Nicola Moriarty lives in Sydney's north-west with her husband and two small daughters. She has a serious literary pedigree as the younger sister of bestselling authors Liane Moriarty and Jaclyn Moriarty. In between various career changes, becoming a mum and while studying teaching at Macquarie University, she began to write. She has now published Free-Falling,†Paper Chains and most recently Captivation. We are delighted that Nicola was able to join us today.
Your name is well recognised by readers. Both your sisters, Liane and Jaclyn, are writers. Was this a help or a hindrance when establishing yourself as a writer?
Being part of a family of writers has most definitely been helpful throughout my life Ė to begin with, watching my sisters succeed certainly contributed to the inspiration and motivation that I needed to take my love of writing to the next level. Add to this the fact that it means having access to two people who are in the industry and are happy to read my writing, offer feedback and provide support. But, on the other hand, there is of course the added pressure that comes from following in the footsteps of my two extremely talented big sisters, and it is scary knowing that most people are reading my work with a certain level of expectation or even scepticism in mind.
How do you fit writing around caring for your two daughters?
Iíve found that my life seems to work best when Iím juggling as many different things as possible! Otherwise for me, boredom leads quickly to depression. My girls are at childcare / preschool three days a week and I use this time to study (Iím almost finished an arts degree at Macquarie university), to work (with my husband who runs his own graphic design business) and to write. Sometimes though, when a story is going really well and I canít bear to stop, Iíll also write in the evenings as soon as the girls have gone to bed.
What are the three essential components in popular fiction?
I donít know if I feel qualified enough to state outright any three elements as essential across the board, however, Iíll suggest three components that I personally like to see when Iím reading popular fiction! First, a likeable, or perhaps I should say, a relatable character Ė even if theyíre not the lead. Second, I want to see something in the story that evokes emotion for me Ė whether that means making me cry, making me laugh or just an ĎAha!í moment. Third, a satisfying conclusion Ė and that doesnít mean you canít leave parts of the story as open-ended Ė but I still want to have that feeling that I found what I was looking for when I turn the last page of a book.
Your latest release moves into the paranormal. Was this a deliberate shift?
I think perhaps Iíd call it more of a tangent than a shift Ė if that makes sense! Because Iím not sure if Iíll continue down the road of paranormal fiction. But yes, it was deliberate in terms of my wanting to try something different. Iíve found since switching to a Writing Major for my Uni degree that more and more I love trying out different genres and styles of writing, so it seemed to make sense that this experimentation would drift across into my career as well. In all honesty though, making that change was much more difficult than I thought it would be.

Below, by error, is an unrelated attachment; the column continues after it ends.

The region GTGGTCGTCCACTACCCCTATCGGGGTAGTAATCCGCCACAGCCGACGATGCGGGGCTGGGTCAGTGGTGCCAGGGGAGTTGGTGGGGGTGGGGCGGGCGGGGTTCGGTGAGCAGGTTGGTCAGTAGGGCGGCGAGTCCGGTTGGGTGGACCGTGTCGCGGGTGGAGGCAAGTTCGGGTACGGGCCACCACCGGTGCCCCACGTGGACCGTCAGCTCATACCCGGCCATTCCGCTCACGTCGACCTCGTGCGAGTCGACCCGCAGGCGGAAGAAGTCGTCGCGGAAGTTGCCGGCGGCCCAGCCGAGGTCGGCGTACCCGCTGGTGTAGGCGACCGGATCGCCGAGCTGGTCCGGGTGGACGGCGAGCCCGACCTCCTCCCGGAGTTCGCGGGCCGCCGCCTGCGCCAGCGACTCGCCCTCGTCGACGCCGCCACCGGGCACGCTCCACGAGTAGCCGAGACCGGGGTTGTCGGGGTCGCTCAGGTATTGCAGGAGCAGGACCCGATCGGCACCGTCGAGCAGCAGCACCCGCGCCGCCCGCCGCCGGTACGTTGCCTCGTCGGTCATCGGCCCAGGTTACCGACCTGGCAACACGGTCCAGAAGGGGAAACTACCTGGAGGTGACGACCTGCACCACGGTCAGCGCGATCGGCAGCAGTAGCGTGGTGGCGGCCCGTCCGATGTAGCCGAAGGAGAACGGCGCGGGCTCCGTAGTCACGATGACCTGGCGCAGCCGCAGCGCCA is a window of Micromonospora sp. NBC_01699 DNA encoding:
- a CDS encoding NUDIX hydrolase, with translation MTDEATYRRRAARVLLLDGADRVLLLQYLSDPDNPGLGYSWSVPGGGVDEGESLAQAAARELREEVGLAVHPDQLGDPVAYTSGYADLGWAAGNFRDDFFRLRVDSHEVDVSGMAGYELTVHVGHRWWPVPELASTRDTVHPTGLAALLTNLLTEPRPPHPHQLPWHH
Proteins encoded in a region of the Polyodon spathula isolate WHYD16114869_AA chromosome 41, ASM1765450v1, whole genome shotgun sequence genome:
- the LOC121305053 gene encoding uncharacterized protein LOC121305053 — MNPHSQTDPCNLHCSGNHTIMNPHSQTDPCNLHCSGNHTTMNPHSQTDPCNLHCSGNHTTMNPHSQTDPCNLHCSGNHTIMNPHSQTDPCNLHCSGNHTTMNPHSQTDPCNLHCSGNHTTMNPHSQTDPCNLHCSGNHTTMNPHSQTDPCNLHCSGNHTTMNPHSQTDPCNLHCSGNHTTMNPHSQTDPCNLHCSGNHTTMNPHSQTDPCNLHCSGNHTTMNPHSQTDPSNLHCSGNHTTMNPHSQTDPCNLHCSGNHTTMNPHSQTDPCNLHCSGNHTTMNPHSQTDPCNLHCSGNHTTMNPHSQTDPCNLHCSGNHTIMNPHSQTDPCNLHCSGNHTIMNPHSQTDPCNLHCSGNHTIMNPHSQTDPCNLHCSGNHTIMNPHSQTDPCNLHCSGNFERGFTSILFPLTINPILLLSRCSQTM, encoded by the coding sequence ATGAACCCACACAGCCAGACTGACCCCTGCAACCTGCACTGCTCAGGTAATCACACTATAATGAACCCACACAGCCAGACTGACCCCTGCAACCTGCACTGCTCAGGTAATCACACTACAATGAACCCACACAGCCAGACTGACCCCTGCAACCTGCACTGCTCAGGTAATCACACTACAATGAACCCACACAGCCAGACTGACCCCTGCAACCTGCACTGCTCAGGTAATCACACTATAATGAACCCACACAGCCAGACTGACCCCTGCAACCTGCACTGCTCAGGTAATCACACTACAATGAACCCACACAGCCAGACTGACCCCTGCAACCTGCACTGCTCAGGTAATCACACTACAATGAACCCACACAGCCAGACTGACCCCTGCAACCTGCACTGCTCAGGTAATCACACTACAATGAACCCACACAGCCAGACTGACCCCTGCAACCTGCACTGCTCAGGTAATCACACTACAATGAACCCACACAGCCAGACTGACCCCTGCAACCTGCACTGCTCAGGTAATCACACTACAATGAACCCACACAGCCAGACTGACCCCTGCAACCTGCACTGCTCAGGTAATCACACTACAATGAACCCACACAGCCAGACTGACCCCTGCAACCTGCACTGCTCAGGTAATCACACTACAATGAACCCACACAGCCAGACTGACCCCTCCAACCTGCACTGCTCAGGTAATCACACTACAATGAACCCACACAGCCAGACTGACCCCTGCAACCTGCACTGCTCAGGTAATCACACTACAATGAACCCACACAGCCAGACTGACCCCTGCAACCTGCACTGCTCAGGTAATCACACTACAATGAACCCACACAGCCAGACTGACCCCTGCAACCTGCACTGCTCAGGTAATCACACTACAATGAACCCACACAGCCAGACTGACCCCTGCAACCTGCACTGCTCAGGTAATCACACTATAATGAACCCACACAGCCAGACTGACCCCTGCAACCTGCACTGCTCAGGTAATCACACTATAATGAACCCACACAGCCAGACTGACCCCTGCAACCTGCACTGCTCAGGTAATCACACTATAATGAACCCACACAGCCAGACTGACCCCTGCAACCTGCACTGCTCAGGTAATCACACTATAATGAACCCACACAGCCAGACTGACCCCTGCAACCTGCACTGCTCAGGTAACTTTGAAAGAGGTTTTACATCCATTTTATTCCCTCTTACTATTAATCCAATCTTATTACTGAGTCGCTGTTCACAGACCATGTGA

What advice would you give to aspiring authors?
Two things: First, donít force yourself to write; write because you want to write, because you enjoy writing, because you canít imagine doing anything else. Second, write about something you feel passionate about, something you care about; write within a genre you yourself love to read, within a style you feel comfortable writing within. And then later, when youíve hit your stride - if you want Ė move outside your comfort zone, experiment, try new things!
What is next for you?
Right now Iím working on a third full-length novel. Iím making yet another shift, or perhaps taking another tangent and working on something that it is a little unusual for me in terms of style and plot Ė but Iím loving writing it so weíll just have to see how it goes!
By Sophia WhitfieldOn January 29, 2013
Betty Riegel spent her early childhood hiding in air-raid shelters as bombs dropped all around her in England. She came from humble working-class roots, but had always dreamed of bigger...On April 16, 2013
Patrick Ness has spearheaded a campaign to raise funds for Syrian refugees. 24 hours after Ness announced the campaign, £227,000 ($496,000) has been raised.On September 4, 2015
On June 18, 2018
British-Australian thriller author, L.A. Larkin, has been likened to Michael Crichton and Matthew Reilly. The Genesis Flaw was nominated for four crime fiction awards and Thirst described as, 'The best...On January 23, 2017
We all know school holidays means long car journeys as we head off into the sunset with our little troop of energetic followers to enjoy the Easter break.On March 24, 2015